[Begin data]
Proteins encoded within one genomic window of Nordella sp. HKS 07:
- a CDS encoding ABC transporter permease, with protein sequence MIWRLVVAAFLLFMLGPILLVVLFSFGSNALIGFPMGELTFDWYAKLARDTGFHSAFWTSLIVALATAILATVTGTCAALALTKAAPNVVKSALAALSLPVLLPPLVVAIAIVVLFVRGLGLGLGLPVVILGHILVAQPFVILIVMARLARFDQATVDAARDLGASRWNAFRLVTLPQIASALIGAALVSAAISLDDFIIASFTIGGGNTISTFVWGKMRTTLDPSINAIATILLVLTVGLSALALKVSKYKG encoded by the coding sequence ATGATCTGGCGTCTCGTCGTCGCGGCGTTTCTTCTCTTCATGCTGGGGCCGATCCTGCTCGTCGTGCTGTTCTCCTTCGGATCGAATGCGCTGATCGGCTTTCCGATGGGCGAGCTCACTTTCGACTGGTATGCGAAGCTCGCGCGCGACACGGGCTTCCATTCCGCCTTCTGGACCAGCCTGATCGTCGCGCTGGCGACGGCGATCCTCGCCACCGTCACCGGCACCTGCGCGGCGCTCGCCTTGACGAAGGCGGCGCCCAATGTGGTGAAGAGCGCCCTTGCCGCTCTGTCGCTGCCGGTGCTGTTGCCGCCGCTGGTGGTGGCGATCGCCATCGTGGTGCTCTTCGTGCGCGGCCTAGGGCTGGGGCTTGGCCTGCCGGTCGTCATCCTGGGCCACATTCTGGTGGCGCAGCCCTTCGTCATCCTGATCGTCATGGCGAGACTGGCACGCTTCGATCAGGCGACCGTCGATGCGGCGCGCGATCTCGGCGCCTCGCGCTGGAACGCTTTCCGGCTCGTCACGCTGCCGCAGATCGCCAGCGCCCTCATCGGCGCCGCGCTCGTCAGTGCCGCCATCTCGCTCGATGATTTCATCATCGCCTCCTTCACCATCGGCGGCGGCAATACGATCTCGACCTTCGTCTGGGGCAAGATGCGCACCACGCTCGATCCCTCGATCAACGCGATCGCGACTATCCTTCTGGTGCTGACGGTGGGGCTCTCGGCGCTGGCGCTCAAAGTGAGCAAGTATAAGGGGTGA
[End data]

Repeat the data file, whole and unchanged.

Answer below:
Proteins encoded within one genomic window of Nordella sp. HKS 07:
- a CDS encoding ABC transporter permease, with protein sequence MIWRLVVAAFLLFMLGPILLVVLFSFGSNALIGFPMGELTFDWYAKLARDTGFHSAFWTSLIVALATAILATVTGTCAALALTKAAPNVVKSALAALSLPVLLPPLVVAIAIVVLFVRGLGLGLGLPVVILGHILVAQPFVILIVMARLARFDQATVDAARDLGASRWNAFRLVTLPQIASALIGAALVSAAISLDDFIIASFTIGGGNTISTFVWGKMRTTLDPSINAIATILLVLTVGLSALALKVSKYKG encoded by the coding sequence ATGATCTGGCGTCTCGTCGTCGCGGCGTTTCTTCTCTTCATGCTGGGGCCGATCCTGCTCGTCGTGCTGTTCTCCTTCGGATCGAATGCGCTGATCGGCTTTCCGATGGGCGAGCTCACTTTCGACTGGTATGCGAAGCTCGCGCGCGACACGGGCTTCCATTCCGCCTTCTGGACCAGCCTGATCGTCGCGCTGGCGACGGCGATCCTCGCCACCGTCACCGGCACCTGCGCGGCGCTCGCCTTGACGAAGGCGGCGCCCAATGTGGTGAAGAGCGCCCTTGCCGCTCTGTCGCTGCCGGTGCTGTTGCCGCCGCTGGTGGTGGCGATCGCCATCGTGGTGCTCTTCGTGCGCGGCCTAGGGCTGGGGCTTGGCCTGCCGGTCGTCATCCTGGGCCACATTCTGGTGGCGCAGCCCTTCGTCATCCTGATCGTCATGGCGAGACTGGCACGCTTCGATCAGGCGACCGTCGATGCGGCGCGCGATCTCGGCGCCTCGCGCTGGAACGCTTTCCGGCTCGTCACGCTGCCGCAGATCGCCAGCGCCCTCATCGGCGCCGCGCTCGTCAGTGCCGCCATCTCGCTCGATGATTTCATCATCGCCTCCTTCACCATCGGCGGCGGCAATACGATCTCGACCTTCGTCTGGGGCAAGATGCGCACCACGCTCGATCCCTCGATCAACGCGATCGCGACTATCCTTCTGGTGCTGACGGTGGGGCTCTCGGCGCTGGCGCTCAAAGTGAGCAAGTATAAGGGGTGA